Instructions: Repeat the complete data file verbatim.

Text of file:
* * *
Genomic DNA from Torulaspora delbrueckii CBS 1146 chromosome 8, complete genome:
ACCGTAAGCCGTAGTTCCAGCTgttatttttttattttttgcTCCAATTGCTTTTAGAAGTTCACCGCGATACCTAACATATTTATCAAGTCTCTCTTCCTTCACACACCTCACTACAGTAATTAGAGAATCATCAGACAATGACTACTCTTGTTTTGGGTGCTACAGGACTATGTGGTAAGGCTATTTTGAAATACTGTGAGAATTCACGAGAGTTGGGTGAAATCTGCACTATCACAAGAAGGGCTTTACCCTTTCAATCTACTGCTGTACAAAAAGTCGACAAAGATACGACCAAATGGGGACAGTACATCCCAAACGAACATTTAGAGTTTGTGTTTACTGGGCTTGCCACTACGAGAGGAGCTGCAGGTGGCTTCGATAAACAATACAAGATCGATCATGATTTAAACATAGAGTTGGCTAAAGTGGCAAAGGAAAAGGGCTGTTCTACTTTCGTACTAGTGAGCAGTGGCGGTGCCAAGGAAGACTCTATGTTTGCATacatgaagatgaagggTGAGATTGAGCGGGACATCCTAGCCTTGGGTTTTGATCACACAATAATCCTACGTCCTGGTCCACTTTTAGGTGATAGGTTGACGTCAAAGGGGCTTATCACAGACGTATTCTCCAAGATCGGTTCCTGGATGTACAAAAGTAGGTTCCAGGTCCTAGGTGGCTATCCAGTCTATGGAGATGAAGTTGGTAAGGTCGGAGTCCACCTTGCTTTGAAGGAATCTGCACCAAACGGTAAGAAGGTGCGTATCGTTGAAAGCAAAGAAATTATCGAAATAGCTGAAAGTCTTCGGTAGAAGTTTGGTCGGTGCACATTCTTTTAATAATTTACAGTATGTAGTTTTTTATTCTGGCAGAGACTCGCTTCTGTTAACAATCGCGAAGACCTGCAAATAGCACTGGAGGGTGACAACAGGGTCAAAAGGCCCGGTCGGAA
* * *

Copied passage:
Genomic DNA from Torulaspora delbrueckii CBS 1146 chromosome 8, complete genome:
ACCGTAAGCCGTAGTTCCAGCTgttatttttttattttttgcTCCAATTGCTTTTAGAAGTTCACCGCGATACCTAACATATTTATCAAGTCTCTCTTCCTTCACACACCTCACTACAGTAATTAGAGAATCATCAGACAATGACTACTCTTGTTTTGGGTGCTACAGGACTATGTGGTAAGGCTATTTTGAAATACTGTGAGAATTCACGAGAGTTGGGTGAAATCTGCACTATCACAAGAAGGGCTTTACCCTTTCAATCTACTGCTGTACAAAAAGTCGACAAAGATACGACCAAATGGGGACAGTACATCCCAAACGAACATTTAGAGTTTGTGTTTACTGGGCTTGCCACTACGAGAGGAGCTGCAGGTGGCTTCGATAAACAATACAAGATCGATCATGATTTAAACATAGAGTTGGCTAAAGTGGCAAAGGAAAAGGGCTGTTCTACTTTCGTACTAGTGAGCAGTGGCGGTGCCAAGGAAGACTCTATGTTTGCATacatgaagatgaagggTGAGATTGAGCGGGACATCCTAGCCTTGGGTTTTGATCACACAATAATCCTACGTCCTGGTCCACTTTTAGGTGATAGGTTGACGTCAAAGGGGCTTATCACAGACGTATTCTCCAAGATCGGTTCCTGGATGTACAAAAGTAGGTTCCAGGTCCTAGGTGGCTATCCAGTCTATGGAGATGAAGTTGGTAAGGTCGGAGTCCACCTTGCTTTGAAGGAATCTGCACCAAACGGTAAGAAGGTGCGTATCGTTGAAAGCAAAGAAATTATCGAAATAGCTGAAAGTCTTCGGTAGAAGTTTGGTCGGTGCACATTCTTTTAATAATTTACAGTATGTAGTTTTTTATTCTGGCAGAGACTCGCTTCTGTTAACAATCGCGAAGACCTGCAAATAGCACTGGAGGGTGACAACAGGGTCAAAAGGCCCGGTCGGAA